Archives

Planning

Why Are We Solving the Wrong Problem?

jan-portrait-3

 

What if you’re trying to solve the wrong problem?

Think about it.

Your organization could be hammering away every day, working hard on projects, spending down grants and newer even come close to solving the real problem.

It’s a horrifying thought, isn’t it? But it’s more common than we’d like to think.

Here are some reflections about this curious phenomenon:

All organizations are geared to protect the status quo. Funding, staffing, public relations all align to support the status quo. That makes sense (except when it doesn’t).

Boards of directors worry about change. Maintaining fidelity to the core mission often becomes the responsibility of the board of directors. And they take that job seriously.

Sometimes we don’t know how to do what is needed. So we do what we know. Change in human services or community development isn’t as simple as swapping out one machine for a new one. Mindsets and skill sets have to be changed and that is often very daunting.

The accountability connection is stronger between the organization and its funding sources than between the organization and its customers. Meaning what? Meaning that an organization will generally pay more attention to funders’ interests.

Funders increasingly drive the solution train. Is that a good thing or a bad thing? Both. Funders have a macro view; they have access to broader data and deeper thinking. That’s good. They also have distance; they are a long way from problems as they exist on the ground (that’s where you and your organization live). That’s not so good. It means that while they might be seeing a problem, they aren’t feeling it. There’s a difference.

Community input is hard to get and, often, hard to take. It’s a sturdy organization that can handle regular exposure to community evaluation and input. It is so much easier to believe that you represent the community than to frequently go back and check. Few organizations are this brave.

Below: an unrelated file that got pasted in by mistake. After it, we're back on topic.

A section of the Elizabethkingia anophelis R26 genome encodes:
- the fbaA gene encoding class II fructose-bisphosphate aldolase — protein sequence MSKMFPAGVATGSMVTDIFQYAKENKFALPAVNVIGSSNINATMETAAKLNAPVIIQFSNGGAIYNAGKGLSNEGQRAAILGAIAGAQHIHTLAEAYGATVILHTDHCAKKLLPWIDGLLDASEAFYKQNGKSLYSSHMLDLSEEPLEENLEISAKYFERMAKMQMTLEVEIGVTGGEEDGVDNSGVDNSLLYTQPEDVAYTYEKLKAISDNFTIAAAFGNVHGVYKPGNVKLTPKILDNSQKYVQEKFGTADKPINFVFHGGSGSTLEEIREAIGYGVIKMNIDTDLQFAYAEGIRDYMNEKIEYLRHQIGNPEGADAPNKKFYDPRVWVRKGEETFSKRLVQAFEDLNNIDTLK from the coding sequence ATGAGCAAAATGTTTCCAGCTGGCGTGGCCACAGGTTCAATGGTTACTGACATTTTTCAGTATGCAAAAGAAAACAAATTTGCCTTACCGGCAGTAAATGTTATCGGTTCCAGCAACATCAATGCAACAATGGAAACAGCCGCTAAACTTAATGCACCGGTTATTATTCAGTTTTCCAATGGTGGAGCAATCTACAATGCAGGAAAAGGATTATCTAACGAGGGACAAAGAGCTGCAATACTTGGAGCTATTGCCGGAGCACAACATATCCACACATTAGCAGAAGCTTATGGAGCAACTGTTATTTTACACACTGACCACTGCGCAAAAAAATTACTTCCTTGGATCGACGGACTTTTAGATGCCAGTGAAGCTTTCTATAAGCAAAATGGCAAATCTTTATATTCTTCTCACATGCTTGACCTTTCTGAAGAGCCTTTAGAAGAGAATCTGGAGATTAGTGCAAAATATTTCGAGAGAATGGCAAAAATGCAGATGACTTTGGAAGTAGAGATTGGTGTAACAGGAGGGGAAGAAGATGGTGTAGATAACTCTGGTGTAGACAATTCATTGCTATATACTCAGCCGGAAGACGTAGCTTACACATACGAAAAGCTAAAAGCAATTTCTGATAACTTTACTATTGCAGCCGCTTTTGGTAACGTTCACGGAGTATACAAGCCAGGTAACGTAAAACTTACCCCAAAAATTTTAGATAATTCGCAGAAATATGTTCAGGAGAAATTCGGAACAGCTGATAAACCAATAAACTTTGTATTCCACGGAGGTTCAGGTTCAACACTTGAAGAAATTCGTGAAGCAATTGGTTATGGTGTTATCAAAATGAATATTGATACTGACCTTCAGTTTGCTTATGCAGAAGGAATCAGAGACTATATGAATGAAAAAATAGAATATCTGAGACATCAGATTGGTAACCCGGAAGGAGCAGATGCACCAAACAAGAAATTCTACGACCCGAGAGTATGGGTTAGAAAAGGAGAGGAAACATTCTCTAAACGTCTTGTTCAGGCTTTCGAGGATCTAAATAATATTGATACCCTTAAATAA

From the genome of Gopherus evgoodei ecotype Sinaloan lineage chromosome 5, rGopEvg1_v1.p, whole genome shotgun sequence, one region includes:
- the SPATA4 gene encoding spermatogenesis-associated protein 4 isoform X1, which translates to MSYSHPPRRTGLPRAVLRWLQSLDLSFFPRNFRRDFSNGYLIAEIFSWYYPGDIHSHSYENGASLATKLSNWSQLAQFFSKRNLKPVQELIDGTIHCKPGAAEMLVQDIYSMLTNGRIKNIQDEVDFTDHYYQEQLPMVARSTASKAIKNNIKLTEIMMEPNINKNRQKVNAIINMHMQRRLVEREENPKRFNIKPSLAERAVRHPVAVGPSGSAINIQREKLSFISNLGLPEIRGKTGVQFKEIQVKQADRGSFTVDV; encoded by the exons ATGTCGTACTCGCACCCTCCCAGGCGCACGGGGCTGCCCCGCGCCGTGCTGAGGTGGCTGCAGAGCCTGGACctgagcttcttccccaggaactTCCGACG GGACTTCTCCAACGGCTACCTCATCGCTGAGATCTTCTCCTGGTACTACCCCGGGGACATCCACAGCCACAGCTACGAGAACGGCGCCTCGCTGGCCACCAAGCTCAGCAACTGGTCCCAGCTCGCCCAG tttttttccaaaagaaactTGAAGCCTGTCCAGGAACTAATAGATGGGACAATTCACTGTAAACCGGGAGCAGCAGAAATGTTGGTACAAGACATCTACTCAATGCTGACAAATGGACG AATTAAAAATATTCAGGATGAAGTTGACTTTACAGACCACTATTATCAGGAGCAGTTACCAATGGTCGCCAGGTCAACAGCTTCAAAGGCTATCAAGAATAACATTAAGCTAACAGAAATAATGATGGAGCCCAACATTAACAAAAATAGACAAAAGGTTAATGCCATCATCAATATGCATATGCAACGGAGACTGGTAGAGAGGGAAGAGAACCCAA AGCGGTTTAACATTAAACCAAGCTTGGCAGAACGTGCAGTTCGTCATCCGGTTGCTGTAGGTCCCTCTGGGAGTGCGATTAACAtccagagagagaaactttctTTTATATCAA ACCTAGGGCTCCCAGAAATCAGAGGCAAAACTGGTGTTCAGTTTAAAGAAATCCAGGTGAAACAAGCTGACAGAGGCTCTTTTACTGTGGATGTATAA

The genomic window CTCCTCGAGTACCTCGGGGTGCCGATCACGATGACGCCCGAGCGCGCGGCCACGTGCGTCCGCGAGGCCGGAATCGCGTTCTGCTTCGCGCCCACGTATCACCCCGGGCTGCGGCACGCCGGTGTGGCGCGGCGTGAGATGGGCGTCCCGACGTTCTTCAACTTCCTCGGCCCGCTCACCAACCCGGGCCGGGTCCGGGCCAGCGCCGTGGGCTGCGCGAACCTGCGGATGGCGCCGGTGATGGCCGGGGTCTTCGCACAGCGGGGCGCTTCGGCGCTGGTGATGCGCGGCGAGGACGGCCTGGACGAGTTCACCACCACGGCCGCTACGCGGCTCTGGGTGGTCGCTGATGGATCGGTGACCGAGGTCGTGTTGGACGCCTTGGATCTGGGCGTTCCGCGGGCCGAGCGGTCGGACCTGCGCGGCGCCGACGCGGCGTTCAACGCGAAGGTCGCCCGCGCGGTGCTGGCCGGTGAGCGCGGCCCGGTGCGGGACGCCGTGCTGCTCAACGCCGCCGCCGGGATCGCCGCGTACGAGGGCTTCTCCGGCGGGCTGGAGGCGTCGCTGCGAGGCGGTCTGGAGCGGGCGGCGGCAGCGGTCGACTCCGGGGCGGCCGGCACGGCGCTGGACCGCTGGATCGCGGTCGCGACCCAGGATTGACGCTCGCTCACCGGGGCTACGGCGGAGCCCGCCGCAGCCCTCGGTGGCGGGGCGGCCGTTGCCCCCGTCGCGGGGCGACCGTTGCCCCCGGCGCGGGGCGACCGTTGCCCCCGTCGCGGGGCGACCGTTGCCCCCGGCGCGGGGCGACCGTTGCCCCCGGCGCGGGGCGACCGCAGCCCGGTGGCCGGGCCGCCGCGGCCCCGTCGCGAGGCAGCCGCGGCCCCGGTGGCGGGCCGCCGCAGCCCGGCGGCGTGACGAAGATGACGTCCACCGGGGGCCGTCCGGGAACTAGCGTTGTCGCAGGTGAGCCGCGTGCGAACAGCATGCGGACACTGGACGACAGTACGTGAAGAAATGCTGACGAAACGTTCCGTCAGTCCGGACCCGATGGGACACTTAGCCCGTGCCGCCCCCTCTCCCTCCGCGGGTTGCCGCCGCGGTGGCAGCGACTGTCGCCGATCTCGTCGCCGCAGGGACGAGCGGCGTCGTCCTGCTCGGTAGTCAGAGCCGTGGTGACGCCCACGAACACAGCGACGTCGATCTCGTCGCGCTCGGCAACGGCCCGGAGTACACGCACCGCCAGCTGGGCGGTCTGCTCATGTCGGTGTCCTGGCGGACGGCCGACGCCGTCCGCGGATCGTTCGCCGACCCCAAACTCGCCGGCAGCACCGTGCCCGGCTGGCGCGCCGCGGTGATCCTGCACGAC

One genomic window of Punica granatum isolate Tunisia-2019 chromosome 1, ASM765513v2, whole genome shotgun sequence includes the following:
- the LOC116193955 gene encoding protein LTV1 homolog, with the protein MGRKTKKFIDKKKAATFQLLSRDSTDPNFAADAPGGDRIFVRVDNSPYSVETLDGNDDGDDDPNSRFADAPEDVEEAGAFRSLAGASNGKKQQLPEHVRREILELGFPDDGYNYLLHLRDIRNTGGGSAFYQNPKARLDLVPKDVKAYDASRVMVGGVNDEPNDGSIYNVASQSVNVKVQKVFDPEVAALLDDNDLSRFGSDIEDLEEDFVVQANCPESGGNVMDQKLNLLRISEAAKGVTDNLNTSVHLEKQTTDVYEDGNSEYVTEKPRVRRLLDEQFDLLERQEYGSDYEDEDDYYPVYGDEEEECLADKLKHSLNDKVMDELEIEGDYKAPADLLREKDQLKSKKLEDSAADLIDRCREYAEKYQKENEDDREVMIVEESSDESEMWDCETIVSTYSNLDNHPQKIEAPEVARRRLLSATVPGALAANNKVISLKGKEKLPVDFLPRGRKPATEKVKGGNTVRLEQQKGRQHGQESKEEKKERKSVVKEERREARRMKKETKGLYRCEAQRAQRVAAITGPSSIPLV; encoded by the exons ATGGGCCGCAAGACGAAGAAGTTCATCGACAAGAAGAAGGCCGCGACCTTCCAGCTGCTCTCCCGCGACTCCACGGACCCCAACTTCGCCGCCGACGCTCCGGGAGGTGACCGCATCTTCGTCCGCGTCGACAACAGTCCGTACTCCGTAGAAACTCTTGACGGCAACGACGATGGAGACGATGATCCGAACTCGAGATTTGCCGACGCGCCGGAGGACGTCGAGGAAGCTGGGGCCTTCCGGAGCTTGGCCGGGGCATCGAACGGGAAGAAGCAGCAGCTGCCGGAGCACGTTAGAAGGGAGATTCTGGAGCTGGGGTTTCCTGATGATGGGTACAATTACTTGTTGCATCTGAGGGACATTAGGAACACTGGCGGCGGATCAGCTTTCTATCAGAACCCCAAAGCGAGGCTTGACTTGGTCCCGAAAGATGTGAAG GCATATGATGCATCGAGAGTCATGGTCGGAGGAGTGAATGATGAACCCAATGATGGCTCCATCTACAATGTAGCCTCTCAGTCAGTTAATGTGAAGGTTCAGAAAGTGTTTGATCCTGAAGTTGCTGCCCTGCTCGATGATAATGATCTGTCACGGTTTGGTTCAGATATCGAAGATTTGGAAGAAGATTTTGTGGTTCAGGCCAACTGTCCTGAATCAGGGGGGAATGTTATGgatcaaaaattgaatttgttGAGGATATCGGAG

Any of this hit home with you? Ever think that maybe you’re doing good work but still missing the mark? Maybe if the problem you are trying to solve continues; if you don’t see significant changes from your efforts, you ought to rethink your approach. Maybe it’s time to rethink everything, from the ground up.

 

 

 


Print pagePDF pageEmail page

Bless the Can-Do Folks!

Heroes and villains. Saints and sinners. In my work, I run into all of those folks but today’s topic concerns another dichotomy: the can-doers and the ‘you can’t get there from here’ folks.

As a consultant, my work is about change. No one hires a consultant to maintain the status quo. They can do that on their own. So my mission always has to do with doing something new or doing something better.  This makes for exciting and very interesting work but it’s not without its difficulties.

Because I am a consultant on a temporary mission, I have to engage other people in the task at hand. Often this means suggesting to people who have done things in a particular way for a long time or those who’ve never done it but have an opinion none the less that they do something new or better.

Here’s where we meet two kinds of people. The can-doers are the ones who were waiting for someone to bring the secret code to unlocking the door to new ideas and they are ready to rock. They’re the ones in a meeting who are totally focused, intent on the topic, nodding and taking notes. They’re the students every instructor loves to have in class. All in and ready to one up the instructor. When that happens, when you’re the consultant and someone comes up with an even better idea because you created the environment for change, that’s even better than having the great idea yourself.

The flip side are the ‘you can’t get there from here’ folks. These folks are death to a dynamic group. Everything suggested has been tried before, is too expensive, would never be approved by management, is too much work, will take too much time, and, my favorite, will require hiring another consultant. The ‘you can’t get there from here’ folks, also known as YCGTFR’rs, can deflate and depress a group beyond recognition, leaving the consultant the only person in the room with new ideas.

So are these two dichotomous groups born or made? A topic for another blog.

Let me know what you think — ever run into these folks in your work?


Print pagePDF pageEmail page

The Beauty of Meeting Facilitation

Good meeting facilitation techniques will make almost any important discussion better and more productive.

What facilitation does is make sure that everyone is heard in an equitable way, that is, facilitation will usually prevent a meeting being dominated by a few very strong and persistent speakers. Facilitation also organizes people’s responses and thoughts in such a way that next steps are possible. This means that participants leave the meeting knowing what they have agreed on and how to proceed in the weeks and months to come.